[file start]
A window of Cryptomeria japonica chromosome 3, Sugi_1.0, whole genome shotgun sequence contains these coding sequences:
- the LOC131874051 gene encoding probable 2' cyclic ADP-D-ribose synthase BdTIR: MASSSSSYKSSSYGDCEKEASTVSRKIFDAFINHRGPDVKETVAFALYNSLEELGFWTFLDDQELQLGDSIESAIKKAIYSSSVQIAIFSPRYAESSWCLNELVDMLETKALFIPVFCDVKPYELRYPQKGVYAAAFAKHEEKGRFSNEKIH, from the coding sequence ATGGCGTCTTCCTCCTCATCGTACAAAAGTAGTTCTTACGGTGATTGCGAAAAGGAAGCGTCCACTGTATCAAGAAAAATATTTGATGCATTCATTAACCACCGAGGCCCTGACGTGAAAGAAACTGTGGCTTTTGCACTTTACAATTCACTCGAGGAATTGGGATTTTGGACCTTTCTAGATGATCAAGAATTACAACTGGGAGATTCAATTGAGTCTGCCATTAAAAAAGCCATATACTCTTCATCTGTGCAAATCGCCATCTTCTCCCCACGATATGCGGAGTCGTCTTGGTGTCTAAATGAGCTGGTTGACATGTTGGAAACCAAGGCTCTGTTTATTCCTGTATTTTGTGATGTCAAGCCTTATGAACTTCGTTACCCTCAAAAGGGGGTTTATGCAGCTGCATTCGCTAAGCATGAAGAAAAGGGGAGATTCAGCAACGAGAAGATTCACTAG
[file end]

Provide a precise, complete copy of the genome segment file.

A window of Cryptomeria japonica chromosome 3, Sugi_1.0, whole genome shotgun sequence contains these coding sequences:
- the LOC131874051 gene encoding probable 2' cyclic ADP-D-ribose synthase BdTIR: MASSSSSYKSSSYGDCEKEASTVSRKIFDAFINHRGPDVKETVAFALYNSLEELGFWTFLDDQELQLGDSIESAIKKAIYSSSVQIAIFSPRYAESSWCLNELVDMLETKALFIPVFCDVKPYELRYPQKGVYAAAFAKHEEKGRFSNEKIH, from the coding sequence ATGGCGTCTTCCTCCTCATCGTACAAAAGTAGTTCTTACGGTGATTGCGAAAAGGAAGCGTCCACTGTATCAAGAAAAATATTTGATGCATTCATTAACCACCGAGGCCCTGACGTGAAAGAAACTGTGGCTTTTGCACTTTACAATTCACTCGAGGAATTGGGATTTTGGACCTTTCTAGATGATCAAGAATTACAACTGGGAGATTCAATTGAGTCTGCCATTAAAAAAGCCATATACTCTTCATCTGTGCAAATCGCCATCTTCTCCCCACGATATGCGGAGTCGTCTTGGTGTCTAAATGAGCTGGTTGACATGTTGGAAACCAAGGCTCTGTTTATTCCTGTATTTTGTGATGTCAAGCCTTATGAACTTCGTTACCCTCAAAAGGGGGTTTATGCAGCTGCATTCGCTAAGCATGAAGAAAAGGGGAGATTCAGCAACGAGAAGATTCACTAG